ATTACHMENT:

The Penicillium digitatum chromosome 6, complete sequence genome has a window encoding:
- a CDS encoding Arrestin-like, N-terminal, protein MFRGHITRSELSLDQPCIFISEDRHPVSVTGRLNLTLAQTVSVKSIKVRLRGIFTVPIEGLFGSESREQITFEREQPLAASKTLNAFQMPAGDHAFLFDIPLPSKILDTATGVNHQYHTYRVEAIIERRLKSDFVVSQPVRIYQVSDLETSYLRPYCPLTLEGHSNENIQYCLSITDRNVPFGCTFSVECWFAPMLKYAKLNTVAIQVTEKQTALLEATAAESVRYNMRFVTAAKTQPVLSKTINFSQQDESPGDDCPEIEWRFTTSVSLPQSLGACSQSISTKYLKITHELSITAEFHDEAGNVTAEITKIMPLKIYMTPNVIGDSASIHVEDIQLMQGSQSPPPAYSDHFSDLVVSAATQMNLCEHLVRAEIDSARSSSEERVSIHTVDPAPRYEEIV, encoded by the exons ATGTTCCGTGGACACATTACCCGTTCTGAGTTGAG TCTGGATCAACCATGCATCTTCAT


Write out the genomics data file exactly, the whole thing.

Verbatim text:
The Penicillium digitatum chromosome 6, complete sequence genome has a window encoding:
- a CDS encoding Arrestin-like, N-terminal, protein MFRGHITRSELSLDQPCIFISEDRHPVSVTGRLNLTLAQTVSVKSIKVRLRGIFTVPIEGLFGSESREQITFEREQPLAASKTLNAFQMPAGDHAFLFDIPLPSKILDTATGVNHQYHTYRVEAIIERRLKSDFVVSQPVRIYQVSDLETSYLRPYCPLTLEGHSNENIQYCLSITDRNVPFGCTFSVECWFAPMLKYAKLNTVAIQVTEKQTALLEATAAESVRYNMRFVTAAKTQPVLSKTINFSQQDESPGDDCPEIEWRFTTSVSLPQSLGACSQSISTKYLKITHELSITAEFHDEAGNVTAEITKIMPLKIYMTPNVIGDSASIHVEDIQLMQGSQSPPPAYSDHFSDLVVSAATQMNLCEHLVRAEIDSARSSSEERVSIHTVDPAPRYEEIV, encoded by the exons ATGTTCCGTGGACACATTACCCGTTCTGAGTTGAG TCTGGATCAACCATGCATCTTCAT